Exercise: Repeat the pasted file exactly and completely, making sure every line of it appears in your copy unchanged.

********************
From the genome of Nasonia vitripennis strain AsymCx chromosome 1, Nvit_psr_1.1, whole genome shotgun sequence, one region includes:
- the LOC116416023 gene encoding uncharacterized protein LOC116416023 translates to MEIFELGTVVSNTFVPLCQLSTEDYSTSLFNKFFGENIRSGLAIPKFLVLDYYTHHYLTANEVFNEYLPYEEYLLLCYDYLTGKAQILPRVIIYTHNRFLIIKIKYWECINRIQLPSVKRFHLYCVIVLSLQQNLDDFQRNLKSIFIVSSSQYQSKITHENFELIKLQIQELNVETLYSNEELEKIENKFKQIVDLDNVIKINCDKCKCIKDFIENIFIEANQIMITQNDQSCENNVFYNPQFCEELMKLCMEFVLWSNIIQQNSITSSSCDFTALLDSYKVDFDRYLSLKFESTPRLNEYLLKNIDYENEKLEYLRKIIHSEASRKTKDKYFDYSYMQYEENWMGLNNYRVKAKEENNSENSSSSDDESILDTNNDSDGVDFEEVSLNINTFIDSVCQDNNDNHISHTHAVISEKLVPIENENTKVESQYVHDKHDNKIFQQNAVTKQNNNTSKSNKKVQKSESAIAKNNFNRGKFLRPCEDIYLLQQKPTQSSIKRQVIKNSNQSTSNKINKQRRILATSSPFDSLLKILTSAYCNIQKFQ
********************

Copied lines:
From the genome of Nasonia vitripennis strain AsymCx chromosome 1, Nvit_psr_1.1, whole genome shotgun sequence, one region includes:
- the LOC116416023 gene encoding uncharacterized protein LOC116416023 translates to MEIFELGTVVSNTFVPLCQLSTEDYSTSLFNKFFGENIRSGLAIPKFLVLDYYTHHYLTANEVFNEYLPYEEYLLLCYDYLTGKAQILPRVIIYTHNRFLIIKIKYWECINRIQLPSVKRFHLYCVIVLSLQQNLDDFQRNLKSIFIVSSSQYQSKITHENFELIKLQIQELNVETLYSNEELEKIENKFKQIVDLDNVIKINCDKCKCIKDFIENIFIEANQIMITQNDQSCENNVFYNPQFCEELMKLCMEFVLWSNIIQQNSITSSSCDFTALLDSYKVDFDRYLSLKFESTPRLNEYLLKNIDYENEKLEYLRKIIHSEASRKTKDKYFDYSYMQYEENWMGLNNYRVKAKEENNSENSSSSDDESILDTNNDSDGVDFEEVSLNINTFIDSVCQDNNDNHISHTHAVISEKLVPIENENTKVESQYVHDKHDNKIFQQNAVTKQNNNTSKSNKKVQKSESAIAKNNFNRGKFLRPCEDIYLLQQKPTQSSIKRQVIKNSNQSTSNKINKQRRILATSSPFDSLLKILTSAYCNIQKFQ